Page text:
MOSCOW (Reuters) - Headbands emblazoned with Russian symbols, cheap accessories and military-style clothes sashayed through the Russian Silhouette fashion designer contest in Moscow this week.
The contest, first launched in 1997 by the Russian Silhouette charity fund, is aimed at supporting young Russian designers and took in 67 collections at the Gostinyi dvor exhibition center, where Moscow Fashion Week will kick off next week.
“We went through more regions this time, about 60, nine time zones of Russia and neighboring countries, held 32 semi-finals, viewed 4,000 designers, twice as many as last year,” Tatiana Mikhalkova, the president of the fund, told Reuters.
The collections represented nearly a dozen countries in their diversity, which usually sets the contest apart from similar foreign competitions, she said.
Some judges said that a slower economy this year had prevented students from displaying the kind of experimentation and whimsical flair seen in past shows.
“Unable to spend a lot, this year designers played safe and acquired similar style, that’s why the show was a bit weak, I wanted to see more individuality and more guts,” Gevorg Rene, an Armenian fashion designer, told Reuters during an intermission.
A representative of Denmark’s Saga Furs auction house, Natalia Turovnikova, said she was disappointed with the drab uniformity of the collections.
“They are too modest, too tidy, not bold. You are young, you need to show sass, to surprise us,” she said addressing the participants from the runway.
Russian women are well-known for their exuberant interest in high-end fashion and unconventional outfits are a current fad.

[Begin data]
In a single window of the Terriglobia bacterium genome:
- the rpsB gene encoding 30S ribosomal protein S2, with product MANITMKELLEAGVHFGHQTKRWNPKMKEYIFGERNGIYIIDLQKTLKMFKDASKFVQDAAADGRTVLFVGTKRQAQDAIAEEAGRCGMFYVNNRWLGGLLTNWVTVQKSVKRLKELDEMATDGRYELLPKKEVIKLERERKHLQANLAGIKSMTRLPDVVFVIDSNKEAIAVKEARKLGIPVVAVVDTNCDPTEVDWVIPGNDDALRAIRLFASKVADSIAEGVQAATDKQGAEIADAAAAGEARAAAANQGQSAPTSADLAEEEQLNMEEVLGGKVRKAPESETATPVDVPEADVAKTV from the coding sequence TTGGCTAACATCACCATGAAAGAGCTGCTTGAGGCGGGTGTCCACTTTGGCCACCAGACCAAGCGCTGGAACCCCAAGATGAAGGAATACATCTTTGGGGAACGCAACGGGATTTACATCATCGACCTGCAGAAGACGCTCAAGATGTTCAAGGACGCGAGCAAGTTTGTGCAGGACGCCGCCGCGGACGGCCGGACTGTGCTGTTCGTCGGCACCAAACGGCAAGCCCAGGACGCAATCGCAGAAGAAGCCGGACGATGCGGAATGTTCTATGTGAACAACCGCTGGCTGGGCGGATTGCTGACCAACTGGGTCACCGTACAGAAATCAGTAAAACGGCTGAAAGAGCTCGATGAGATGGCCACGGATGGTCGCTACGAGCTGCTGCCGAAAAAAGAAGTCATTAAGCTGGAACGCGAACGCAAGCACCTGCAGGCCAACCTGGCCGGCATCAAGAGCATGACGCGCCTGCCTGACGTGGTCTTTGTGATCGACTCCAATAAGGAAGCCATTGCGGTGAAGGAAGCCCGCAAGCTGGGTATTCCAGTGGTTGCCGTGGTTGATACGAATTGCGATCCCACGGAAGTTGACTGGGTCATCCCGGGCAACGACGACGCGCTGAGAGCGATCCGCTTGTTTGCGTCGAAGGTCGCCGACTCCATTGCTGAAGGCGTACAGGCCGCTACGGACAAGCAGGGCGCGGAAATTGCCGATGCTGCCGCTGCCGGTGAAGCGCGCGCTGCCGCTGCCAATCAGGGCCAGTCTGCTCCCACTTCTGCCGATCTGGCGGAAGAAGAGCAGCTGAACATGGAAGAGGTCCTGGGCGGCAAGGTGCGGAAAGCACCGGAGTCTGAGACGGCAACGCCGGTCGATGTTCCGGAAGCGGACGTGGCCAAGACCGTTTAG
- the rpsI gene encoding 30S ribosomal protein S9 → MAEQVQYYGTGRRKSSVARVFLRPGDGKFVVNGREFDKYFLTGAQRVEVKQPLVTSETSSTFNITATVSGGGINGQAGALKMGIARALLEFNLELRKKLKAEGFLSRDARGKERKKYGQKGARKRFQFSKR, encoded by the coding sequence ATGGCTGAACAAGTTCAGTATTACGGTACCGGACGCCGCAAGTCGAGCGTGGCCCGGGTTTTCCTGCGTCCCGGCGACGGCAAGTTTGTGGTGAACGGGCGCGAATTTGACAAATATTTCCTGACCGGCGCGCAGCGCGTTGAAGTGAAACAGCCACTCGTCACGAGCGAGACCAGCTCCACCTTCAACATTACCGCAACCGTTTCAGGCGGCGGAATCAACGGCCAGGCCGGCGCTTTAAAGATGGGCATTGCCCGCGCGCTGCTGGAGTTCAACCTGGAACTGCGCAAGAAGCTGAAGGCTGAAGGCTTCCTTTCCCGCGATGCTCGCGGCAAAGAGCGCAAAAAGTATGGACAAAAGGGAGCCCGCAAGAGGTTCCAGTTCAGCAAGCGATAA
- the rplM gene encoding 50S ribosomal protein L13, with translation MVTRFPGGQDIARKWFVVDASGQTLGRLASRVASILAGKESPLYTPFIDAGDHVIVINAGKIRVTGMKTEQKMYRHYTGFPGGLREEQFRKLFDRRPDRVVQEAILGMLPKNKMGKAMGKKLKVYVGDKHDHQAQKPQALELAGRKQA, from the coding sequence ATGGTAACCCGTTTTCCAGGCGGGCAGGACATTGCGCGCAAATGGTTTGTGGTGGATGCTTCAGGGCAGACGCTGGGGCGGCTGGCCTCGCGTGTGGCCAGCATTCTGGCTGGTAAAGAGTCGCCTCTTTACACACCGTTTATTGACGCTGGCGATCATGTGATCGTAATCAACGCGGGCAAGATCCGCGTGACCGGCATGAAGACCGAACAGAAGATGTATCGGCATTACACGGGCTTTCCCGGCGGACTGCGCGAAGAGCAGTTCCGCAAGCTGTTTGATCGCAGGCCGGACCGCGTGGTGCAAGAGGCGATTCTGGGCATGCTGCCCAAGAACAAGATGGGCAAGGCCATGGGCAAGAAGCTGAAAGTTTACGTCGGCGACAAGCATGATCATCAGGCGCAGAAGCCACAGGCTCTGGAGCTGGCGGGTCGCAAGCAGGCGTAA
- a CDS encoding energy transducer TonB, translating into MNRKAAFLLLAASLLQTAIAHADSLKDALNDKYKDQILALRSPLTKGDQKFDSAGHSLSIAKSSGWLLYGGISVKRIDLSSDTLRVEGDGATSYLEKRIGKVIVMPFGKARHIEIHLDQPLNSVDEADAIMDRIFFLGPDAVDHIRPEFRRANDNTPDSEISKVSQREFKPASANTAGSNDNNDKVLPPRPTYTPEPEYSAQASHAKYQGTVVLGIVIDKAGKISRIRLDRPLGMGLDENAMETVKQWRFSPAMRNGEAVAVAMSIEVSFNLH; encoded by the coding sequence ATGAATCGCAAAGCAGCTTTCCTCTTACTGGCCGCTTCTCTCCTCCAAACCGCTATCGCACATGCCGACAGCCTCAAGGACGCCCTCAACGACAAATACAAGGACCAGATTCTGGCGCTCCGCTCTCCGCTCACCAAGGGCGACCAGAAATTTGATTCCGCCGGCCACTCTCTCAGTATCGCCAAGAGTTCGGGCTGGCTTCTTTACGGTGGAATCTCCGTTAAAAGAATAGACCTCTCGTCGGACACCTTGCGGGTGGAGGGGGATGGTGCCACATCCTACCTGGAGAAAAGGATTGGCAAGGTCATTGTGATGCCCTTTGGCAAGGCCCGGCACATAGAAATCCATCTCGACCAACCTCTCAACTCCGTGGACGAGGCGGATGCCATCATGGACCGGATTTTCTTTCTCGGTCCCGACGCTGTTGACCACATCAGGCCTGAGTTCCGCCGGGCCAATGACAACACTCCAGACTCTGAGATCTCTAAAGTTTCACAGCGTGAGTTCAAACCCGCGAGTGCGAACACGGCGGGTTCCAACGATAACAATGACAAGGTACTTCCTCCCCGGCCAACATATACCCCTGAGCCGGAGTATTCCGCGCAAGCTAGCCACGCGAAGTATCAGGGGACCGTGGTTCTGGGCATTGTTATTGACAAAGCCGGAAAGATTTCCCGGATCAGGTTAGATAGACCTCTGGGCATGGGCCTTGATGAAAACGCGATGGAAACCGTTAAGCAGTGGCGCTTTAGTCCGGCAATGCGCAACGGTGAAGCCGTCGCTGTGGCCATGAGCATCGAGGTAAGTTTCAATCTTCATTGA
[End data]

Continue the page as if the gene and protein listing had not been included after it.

Saga Furs was among other fashion labels such as Germany’s Laurel, Italy’s Moschino, France’s Claude Bonucci boutique and several Russian houses to offer 30 finalists internships and education programs.
The grand-prix — a 22,000 euro ($30,365) year-long masters program at the Italian design and fashion school Domus Academy — went to Muscovite Alexandra Ulyanova for her collection “From darkness to light.”
Ulyanova’s five outfits ranged from a long dark brown dress and heavy makeup to an angelic white transparent gown with an ivory belt accentuating the pale-skinned feminine figure floating on the runway.
“I had a philosophical concept in mind, I wanted to show the transition from dark to light,” Ulyanova told Reuters backstage. “I wanted to find this purity in today’s darkness and pull it out.”
Winners of the previous Russian Silhouette contest will show at Russian Fashion week starting on Friday at the World Trade center.
Reporting By Nastassia Astrasheuskaya; Editing by Lidia Kelly and Paul Casciato